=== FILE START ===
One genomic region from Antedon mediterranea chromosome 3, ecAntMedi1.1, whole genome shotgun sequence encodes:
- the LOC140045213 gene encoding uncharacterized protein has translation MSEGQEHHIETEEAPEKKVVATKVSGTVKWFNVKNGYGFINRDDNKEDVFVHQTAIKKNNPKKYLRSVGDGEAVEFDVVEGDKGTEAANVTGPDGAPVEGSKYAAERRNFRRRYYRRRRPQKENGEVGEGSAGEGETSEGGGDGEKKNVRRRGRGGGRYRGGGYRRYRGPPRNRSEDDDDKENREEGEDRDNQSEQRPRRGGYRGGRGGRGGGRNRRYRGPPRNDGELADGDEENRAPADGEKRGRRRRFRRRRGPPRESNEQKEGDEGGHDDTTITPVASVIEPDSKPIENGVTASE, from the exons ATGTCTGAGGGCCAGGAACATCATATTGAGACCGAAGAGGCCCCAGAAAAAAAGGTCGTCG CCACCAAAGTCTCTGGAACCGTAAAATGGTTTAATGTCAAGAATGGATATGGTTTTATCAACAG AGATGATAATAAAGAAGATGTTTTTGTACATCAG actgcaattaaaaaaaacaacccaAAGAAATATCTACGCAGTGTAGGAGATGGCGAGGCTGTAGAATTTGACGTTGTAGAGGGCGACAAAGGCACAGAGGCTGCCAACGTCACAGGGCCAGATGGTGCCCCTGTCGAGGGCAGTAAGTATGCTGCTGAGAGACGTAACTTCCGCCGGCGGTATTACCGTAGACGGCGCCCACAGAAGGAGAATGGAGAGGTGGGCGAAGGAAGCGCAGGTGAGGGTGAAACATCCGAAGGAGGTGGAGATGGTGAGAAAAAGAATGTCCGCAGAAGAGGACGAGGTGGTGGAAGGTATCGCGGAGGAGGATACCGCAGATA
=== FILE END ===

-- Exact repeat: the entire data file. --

One genomic region from Antedon mediterranea chromosome 3, ecAntMedi1.1, whole genome shotgun sequence encodes:
- the LOC140045213 gene encoding uncharacterized protein has translation MSEGQEHHIETEEAPEKKVVATKVSGTVKWFNVKNGYGFINRDDNKEDVFVHQTAIKKNNPKKYLRSVGDGEAVEFDVVEGDKGTEAANVTGPDGAPVEGSKYAAERRNFRRRYYRRRRPQKENGEVGEGSAGEGETSEGGGDGEKKNVRRRGRGGGRYRGGGYRRYRGPPRNRSEDDDDKENREEGEDRDNQSEQRPRRGGYRGGRGGRGGGRNRRYRGPPRNDGELADGDEENRAPADGEKRGRRRRFRRRRGPPRESNEQKEGDEGGHDDTTITPVASVIEPDSKPIENGVTASE, from the exons ATGTCTGAGGGCCAGGAACATCATATTGAGACCGAAGAGGCCCCAGAAAAAAAGGTCGTCG CCACCAAAGTCTCTGGAACCGTAAAATGGTTTAATGTCAAGAATGGATATGGTTTTATCAACAG AGATGATAATAAAGAAGATGTTTTTGTACATCAG actgcaattaaaaaaaacaacccaAAGAAATATCTACGCAGTGTAGGAGATGGCGAGGCTGTAGAATTTGACGTTGTAGAGGGCGACAAAGGCACAGAGGCTGCCAACGTCACAGGGCCAGATGGTGCCCCTGTCGAGGGCAGTAAGTATGCTGCTGAGAGACGTAACTTCCGCCGGCGGTATTACCGTAGACGGCGCCCACAGAAGGAGAATGGAGAGGTGGGCGAAGGAAGCGCAGGTGAGGGTGAAACATCCGAAGGAGGTGGAGATGGTGAGAAAAAGAATGTCCGCAGAAGAGGACGAGGTGGTGGAAGGTATCGCGGAGGAGGATACCGCAGATA